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What purpose does the scene between Macbeth and Banquo in Act 2 serve?

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zvonks | Student, Grade 11 | eNotes Newbie

Posted November 18, 2011 at 8:19 AM via web

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What purpose does the scene between Macbeth and Banquo in Act 2 serve?

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butterflyangel | Student | (Level 1) eNoter

Posted February 4, 2012 at 8:48 PM (Answer #1)

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When Macbeth sees Banquo's ghost sitting is his chair...???

It shows that Macbeth is guilty for betraying Banquo. Although Macbeth sent henchmen to murder Banquo and Fleance, the real threat to Macbeth's reign (Fleance) was not eliminated so he feels guilty that he murdered his best friend for nothing!! He ordered henchmen to murder Banquo becuase he was with Macbeth when the witches first told Macbeth his prophecy which also makes Banquo more likely to suspect Macbeth for murdering the king.

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William Delaney | (Level 1) Distinguished Educator

Posted January 13, 2013 at 5:05 PM (Answer #2)

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One unanswered question in Macbeth is “Why didn’t Macbeth kill Malcolm and Donalbain on the same night he killed Duncan?” Malcolm was the heir apparent. Duncan had specifically named him Prince of Cumberland and announced that he was his successor. And Donalbain would obviously be the next in line to the throne if Malcolm died. Macbeth's conversation with Banquo may enlighten us on this.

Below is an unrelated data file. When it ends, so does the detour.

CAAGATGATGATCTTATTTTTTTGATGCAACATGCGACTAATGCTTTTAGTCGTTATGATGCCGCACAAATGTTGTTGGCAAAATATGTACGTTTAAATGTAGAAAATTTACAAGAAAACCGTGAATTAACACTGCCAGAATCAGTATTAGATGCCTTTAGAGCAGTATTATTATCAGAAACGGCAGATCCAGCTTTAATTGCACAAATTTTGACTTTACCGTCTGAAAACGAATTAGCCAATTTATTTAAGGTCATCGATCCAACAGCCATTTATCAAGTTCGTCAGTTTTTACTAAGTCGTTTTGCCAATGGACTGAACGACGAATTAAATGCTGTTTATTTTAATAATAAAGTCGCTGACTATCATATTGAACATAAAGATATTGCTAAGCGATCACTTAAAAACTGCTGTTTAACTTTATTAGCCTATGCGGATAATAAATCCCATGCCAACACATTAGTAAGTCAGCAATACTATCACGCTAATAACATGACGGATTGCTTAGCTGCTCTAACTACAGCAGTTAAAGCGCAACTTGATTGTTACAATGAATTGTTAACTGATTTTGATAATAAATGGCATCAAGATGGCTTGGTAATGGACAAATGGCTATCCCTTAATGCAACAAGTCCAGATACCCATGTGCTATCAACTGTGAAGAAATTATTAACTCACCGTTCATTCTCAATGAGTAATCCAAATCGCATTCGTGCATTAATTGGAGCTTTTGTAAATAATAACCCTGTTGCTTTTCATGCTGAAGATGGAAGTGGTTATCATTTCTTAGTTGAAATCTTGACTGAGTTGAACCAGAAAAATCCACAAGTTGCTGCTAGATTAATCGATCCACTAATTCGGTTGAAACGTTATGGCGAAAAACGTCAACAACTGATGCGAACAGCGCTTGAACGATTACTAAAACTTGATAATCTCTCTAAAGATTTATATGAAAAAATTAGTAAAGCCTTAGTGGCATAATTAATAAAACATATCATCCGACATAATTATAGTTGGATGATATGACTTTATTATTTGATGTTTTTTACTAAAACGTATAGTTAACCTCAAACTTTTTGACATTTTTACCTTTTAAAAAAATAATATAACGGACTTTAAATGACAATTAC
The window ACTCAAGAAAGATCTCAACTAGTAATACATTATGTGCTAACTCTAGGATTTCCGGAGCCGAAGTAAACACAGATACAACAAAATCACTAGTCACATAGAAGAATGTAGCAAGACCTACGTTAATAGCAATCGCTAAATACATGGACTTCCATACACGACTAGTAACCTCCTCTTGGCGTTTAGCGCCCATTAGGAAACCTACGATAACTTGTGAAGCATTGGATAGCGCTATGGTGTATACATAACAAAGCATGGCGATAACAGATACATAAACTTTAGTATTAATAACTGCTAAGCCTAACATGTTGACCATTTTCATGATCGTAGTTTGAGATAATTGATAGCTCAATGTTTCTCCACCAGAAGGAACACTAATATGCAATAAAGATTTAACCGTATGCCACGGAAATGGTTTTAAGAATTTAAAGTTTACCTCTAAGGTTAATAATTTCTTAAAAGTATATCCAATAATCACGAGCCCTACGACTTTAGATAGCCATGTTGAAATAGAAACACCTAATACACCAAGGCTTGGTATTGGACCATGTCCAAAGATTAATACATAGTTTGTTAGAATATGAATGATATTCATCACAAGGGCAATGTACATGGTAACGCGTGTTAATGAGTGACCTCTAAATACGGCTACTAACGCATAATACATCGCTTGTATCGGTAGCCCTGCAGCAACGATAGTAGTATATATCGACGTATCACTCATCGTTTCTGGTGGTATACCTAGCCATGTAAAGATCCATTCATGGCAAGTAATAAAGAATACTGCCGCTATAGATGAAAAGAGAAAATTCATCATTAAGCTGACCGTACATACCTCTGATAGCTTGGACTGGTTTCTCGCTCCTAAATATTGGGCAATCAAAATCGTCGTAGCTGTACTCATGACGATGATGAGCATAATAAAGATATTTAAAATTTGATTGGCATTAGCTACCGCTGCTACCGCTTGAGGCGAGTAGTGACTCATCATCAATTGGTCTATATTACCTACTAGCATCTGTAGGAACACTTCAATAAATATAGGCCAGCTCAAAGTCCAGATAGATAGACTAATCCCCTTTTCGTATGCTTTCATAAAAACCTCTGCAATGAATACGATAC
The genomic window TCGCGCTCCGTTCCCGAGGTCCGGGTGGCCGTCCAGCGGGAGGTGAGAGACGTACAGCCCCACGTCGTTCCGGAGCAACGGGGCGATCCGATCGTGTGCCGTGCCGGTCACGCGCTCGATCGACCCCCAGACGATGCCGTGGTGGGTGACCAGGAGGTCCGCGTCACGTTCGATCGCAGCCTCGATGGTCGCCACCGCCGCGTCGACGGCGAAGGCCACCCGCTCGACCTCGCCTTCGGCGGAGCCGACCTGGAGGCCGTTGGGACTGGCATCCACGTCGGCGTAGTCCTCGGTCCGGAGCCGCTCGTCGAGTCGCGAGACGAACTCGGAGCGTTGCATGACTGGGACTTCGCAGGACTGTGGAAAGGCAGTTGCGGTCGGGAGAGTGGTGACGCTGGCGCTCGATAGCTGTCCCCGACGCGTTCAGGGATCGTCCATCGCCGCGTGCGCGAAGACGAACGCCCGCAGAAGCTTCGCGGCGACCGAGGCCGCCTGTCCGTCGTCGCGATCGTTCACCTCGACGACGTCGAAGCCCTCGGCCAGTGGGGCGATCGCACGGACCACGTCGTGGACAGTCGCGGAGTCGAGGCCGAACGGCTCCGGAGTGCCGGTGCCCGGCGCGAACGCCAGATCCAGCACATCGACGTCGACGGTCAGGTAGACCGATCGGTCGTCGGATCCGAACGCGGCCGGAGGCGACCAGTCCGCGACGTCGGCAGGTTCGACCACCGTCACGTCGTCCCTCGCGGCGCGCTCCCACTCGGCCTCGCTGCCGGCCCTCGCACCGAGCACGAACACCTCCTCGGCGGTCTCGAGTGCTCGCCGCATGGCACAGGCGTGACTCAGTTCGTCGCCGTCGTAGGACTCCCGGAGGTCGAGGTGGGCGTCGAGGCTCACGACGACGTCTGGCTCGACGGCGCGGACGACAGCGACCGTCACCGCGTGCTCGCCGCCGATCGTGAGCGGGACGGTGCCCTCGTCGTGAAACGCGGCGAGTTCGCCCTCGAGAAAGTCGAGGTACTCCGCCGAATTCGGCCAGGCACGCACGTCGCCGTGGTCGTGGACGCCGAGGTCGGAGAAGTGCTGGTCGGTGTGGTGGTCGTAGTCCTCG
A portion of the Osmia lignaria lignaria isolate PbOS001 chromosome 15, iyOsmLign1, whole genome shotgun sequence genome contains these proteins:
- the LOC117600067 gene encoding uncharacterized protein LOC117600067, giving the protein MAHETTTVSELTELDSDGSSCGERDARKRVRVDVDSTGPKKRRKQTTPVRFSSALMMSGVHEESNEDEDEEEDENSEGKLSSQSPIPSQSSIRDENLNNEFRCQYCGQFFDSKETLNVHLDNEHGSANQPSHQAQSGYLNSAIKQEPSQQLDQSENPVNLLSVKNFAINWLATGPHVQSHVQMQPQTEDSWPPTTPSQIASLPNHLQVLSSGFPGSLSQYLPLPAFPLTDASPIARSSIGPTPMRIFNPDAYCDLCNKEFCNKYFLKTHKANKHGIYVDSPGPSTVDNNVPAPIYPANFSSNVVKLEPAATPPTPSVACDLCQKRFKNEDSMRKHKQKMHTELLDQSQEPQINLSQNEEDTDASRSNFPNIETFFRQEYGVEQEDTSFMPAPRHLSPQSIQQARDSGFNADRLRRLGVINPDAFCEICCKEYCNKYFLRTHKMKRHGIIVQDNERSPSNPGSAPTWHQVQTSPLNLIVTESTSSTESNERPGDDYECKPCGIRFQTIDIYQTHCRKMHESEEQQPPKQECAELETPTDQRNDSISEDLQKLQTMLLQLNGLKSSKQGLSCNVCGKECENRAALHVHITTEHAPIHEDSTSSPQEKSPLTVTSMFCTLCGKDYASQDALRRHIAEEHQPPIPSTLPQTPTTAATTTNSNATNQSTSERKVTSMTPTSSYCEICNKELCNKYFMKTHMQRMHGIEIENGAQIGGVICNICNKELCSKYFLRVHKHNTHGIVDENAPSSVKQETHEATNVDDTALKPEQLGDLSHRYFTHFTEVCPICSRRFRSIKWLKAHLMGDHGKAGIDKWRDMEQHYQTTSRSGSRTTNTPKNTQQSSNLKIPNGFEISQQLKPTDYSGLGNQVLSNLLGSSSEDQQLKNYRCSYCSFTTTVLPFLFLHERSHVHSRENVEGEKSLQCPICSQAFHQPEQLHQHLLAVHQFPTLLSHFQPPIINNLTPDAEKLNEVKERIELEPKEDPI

Just before Macbeth murders Duncan he encounters Banquo in Act 2, Scene 1, and they have a short discussion. The first bit is only intended to show that it is late at night, that the King is in bed asleep, and that he has “sent forth great largess to your offices.” This last will explain why everybody on the household staff gets drunk and why the Porter is so slow about answering the knocking at the gate. It also explains why Macduff, who is doing the knocking, was not accommodated inside the castle, although he is an important personage. Macbeth says:

Being unprepared,
Our will became the servant to defect,
Which else should free have wrought.

Then Banquo brings up the subject of the Weird Sisters, and Macbeth says:

I think not of them.
Yet, when we can entreat an hour to serve,
We would spend it in some words upon that business,
If you would grant the time.

BANQUO
At your kind’st leisure.

MACBETH
If you shall cleave to my consent, when ‘tis,
It shall make honor to you.

BANQUO
So I lose none
In seeking to augment it, but still keep
My bosom franchised and allegiance clear,
I shall be counseled.

Macbeth obviously would like help in the bloody coup he intends to commit. In these lines, he is subtly sounding Banquo out about the possibility of drawing him into the plot, but Banquo just as subtly lets him know that he will not take part in any treasonous affair, even though he has been promised by the Weird Sisters that his children will be kings and he can see that this could hardly come about without the elimination of Duncan and his sons.

So Macbeth immediately proceeds to murder Duncan. Time is of the essence. He will only have the King and his sons at his mercy overnight. Duncan may never return to Dunsinane again. Shakespeare establishes that Duncan has never been there before in the first lines of Act 1, Scene 6. With Banquo’s help it would have been easy to murder Malcolm and Donalbain in their beds, but, assuming Macbeth had intended to murder them by himself, he fails to carry out the triple murder because he loses his nerve.

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